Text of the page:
“I make breakfast and clean up the mess and it’s time to start lunch!” This is exactly word-for-word the frantic complaint from friends that have gone “Gung Ho” for real food. They are knee deep into a lifestyle that is built on making new habits, breaking the old ones and planning ahead. Unfortunately, they are probably battling sugar cravings at the same time from their cold-turkey stop of all things processed = no fun. We started off at a moderate pace. We emptied our cabinets of anything with sugar or msg. We replaced russet potatoes with sweet potatoes. Dropped grains out completely. Then we stopped all starches. I was making the same meals wrapped in lettuce or with extra veggies instead of bread or potatoes. I started incorporating more soups. I made my own sauerkraut. Then nut butter. Then yogurt. One day I opened my fridge to find the top shelf a collection of mason jars full of my concoctions, and I asked myself; “How did I get here?” Now, any given day of the week you will see one of my kitchen gadgets humming along, or a bowl of something fermenting or soaking on the counter, and you will still find a motley crew of jars with handwritten labels in my fridge. There are nights I spend 4 hours in the kitchen prepping, baking or cooking. But that isn’t the norm. I make the most of my time in the kitchen, plan ahead and keep it simple!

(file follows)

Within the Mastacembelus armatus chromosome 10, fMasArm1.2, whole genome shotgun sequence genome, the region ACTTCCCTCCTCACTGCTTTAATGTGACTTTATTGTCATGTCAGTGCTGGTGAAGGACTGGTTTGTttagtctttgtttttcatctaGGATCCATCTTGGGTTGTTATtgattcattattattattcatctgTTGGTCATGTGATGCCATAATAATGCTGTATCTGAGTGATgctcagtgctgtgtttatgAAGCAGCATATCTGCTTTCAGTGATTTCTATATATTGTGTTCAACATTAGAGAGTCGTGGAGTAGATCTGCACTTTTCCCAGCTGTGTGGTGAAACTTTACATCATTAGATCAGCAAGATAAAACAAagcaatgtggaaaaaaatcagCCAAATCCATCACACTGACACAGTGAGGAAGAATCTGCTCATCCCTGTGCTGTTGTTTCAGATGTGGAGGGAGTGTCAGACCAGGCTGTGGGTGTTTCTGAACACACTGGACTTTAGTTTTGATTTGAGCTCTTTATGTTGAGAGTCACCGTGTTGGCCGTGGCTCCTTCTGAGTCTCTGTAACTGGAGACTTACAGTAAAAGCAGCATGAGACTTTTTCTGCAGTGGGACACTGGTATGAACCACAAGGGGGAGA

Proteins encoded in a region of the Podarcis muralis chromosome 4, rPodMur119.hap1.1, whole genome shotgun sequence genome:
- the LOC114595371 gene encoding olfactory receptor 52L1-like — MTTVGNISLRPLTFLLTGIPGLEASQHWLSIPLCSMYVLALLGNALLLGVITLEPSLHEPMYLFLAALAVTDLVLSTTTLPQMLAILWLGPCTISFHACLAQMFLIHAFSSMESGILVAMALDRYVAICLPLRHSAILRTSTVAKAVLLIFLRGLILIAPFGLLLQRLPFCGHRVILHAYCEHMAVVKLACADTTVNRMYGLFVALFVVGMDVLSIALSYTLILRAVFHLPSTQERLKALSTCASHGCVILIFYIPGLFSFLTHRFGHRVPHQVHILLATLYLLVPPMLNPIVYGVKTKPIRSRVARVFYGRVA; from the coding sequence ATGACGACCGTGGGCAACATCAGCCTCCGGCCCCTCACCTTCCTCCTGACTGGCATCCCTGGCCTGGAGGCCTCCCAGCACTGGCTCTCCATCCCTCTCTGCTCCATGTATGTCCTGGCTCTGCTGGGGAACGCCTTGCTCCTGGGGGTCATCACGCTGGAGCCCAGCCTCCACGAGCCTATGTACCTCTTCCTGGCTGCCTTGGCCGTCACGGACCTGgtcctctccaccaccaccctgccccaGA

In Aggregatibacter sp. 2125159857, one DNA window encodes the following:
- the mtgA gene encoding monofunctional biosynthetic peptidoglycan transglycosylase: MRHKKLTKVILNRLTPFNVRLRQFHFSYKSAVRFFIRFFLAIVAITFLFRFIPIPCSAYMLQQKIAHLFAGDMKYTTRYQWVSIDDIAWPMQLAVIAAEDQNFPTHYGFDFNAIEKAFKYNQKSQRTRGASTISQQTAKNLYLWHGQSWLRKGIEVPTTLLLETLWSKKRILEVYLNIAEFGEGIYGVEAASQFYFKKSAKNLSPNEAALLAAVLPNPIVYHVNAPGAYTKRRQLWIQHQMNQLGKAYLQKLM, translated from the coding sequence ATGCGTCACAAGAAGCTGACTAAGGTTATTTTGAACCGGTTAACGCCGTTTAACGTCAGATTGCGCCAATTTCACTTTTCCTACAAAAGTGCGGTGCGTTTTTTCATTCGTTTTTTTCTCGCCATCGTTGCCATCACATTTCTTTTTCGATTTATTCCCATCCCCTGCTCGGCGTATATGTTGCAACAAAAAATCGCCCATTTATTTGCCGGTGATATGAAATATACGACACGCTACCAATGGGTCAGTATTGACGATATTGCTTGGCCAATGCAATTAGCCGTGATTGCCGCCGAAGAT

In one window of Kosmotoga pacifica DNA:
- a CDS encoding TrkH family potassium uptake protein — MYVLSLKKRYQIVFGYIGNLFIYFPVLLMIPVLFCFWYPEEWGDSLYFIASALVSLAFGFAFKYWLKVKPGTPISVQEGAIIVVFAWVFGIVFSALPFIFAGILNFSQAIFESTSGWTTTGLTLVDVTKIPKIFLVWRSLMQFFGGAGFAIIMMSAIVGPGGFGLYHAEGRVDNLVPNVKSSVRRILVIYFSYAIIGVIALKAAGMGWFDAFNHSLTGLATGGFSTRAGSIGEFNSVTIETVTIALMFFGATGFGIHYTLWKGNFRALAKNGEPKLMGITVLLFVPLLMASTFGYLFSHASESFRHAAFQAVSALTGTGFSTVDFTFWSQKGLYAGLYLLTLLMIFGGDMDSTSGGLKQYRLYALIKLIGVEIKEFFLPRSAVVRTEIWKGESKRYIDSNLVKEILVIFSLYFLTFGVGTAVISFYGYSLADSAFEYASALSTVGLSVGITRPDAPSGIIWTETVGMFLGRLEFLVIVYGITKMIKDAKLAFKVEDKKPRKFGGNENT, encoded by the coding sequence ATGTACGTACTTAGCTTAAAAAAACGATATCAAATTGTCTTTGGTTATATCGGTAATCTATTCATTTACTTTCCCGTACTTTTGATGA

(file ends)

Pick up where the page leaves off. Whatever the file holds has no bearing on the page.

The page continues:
I have a list of tips I learned along the way that will hopefully come in handy for you. Just remember to ease in to it.. unless you’re the cannonball type. In that case, jump right in, but don’t say I didn’t warn you.
TIPS FOR STARTING A REAL FOOD HABIT – in no particular order
* Take a class. It doesn’t have to be at a school… if grandma makes a killer pot roast, or the bomb-diggity Fried Chicken, hang out and help her do it. She’ll probably make cookies while you’re waiting for the roast. (I wouldn’t worry too much about the refined sugars/flours in this case. You need to learn how to crawl before you can walk. Capisce?
* Find a cookbook/website with basic recipes. Save the harder things for later (see above). Do not alter these recipes until you have made them perfectly a couple of times. Then you can experiment.